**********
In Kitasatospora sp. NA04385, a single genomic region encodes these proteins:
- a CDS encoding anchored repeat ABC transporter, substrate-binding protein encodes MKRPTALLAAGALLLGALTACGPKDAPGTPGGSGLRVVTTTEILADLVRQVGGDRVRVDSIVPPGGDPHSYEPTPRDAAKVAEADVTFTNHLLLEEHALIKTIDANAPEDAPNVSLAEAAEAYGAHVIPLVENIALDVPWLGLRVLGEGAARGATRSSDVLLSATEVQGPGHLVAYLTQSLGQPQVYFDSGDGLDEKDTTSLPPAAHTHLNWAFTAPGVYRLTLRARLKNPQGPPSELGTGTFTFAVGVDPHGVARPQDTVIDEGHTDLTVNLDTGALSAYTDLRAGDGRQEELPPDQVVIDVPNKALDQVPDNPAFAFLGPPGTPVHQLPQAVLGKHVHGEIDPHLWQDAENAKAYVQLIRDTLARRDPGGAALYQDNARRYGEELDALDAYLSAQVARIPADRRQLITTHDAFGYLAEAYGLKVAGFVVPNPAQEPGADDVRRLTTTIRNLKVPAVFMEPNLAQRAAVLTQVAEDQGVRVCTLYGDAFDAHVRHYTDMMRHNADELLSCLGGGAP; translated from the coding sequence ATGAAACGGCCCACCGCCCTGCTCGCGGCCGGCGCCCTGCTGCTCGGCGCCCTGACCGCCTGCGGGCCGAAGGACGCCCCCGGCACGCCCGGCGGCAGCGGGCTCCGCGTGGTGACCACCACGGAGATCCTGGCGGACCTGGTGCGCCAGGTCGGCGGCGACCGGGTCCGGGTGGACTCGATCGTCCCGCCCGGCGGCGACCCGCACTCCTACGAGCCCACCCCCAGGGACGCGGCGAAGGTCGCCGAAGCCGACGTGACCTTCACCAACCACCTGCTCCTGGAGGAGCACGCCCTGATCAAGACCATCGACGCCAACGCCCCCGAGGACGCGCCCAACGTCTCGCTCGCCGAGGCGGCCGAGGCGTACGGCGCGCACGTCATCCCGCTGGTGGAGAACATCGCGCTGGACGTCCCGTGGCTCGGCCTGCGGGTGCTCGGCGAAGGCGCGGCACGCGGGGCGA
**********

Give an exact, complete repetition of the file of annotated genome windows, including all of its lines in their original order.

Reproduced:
In Kitasatospora sp. NA04385, a single genomic region encodes these proteins:
- a CDS encoding anchored repeat ABC transporter, substrate-binding protein encodes MKRPTALLAAGALLLGALTACGPKDAPGTPGGSGLRVVTTTEILADLVRQVGGDRVRVDSIVPPGGDPHSYEPTPRDAAKVAEADVTFTNHLLLEEHALIKTIDANAPEDAPNVSLAEAAEAYGAHVIPLVENIALDVPWLGLRVLGEGAARGATRSSDVLLSATEVQGPGHLVAYLTQSLGQPQVYFDSGDGLDEKDTTSLPPAAHTHLNWAFTAPGVYRLTLRARLKNPQGPPSELGTGTFTFAVGVDPHGVARPQDTVIDEGHTDLTVNLDTGALSAYTDLRAGDGRQEELPPDQVVIDVPNKALDQVPDNPAFAFLGPPGTPVHQLPQAVLGKHVHGEIDPHLWQDAENAKAYVQLIRDTLARRDPGGAALYQDNARRYGEELDALDAYLSAQVARIPADRRQLITTHDAFGYLAEAYGLKVAGFVVPNPAQEPGADDVRRLTTTIRNLKVPAVFMEPNLAQRAAVLTQVAEDQGVRVCTLYGDAFDAHVRHYTDMMRHNADELLSCLGGGAP; translated from the coding sequence ATGAAACGGCCCACCGCCCTGCTCGCGGCCGGCGCCCTGCTGCTCGGCGCCCTGACCGCCTGCGGGCCGAAGGACGCCCCCGGCACGCCCGGCGGCAGCGGGCTCCGCGTGGTGACCACCACGGAGATCCTGGCGGACCTGGTGCGCCAGGTCGGCGGCGACCGGGTCCGGGTGGACTCGATCGTCCCGCCCGGCGGCGACCCGCACTCCTACGAGCCCACCCCCAGGGACGCGGCGAAGGTCGCCGAAGCCGACGTGACCTTCACCAACCACCTGCTCCTGGAGGAGCACGCCCTGATCAAGACCATCGACGCCAACGCCCCCGAGGACGCGCCCAACGTCTCGCTCGCCGAGGCGGCCGAGGCGTACGGCGCGCACGTCATCCCGCTGGTGGAGAACATCGCGCTGGACGTCCCGTGGCTCGGCCTGCGGGTGCTCGGCGAAGGCGCGGCACGCGGGGCGA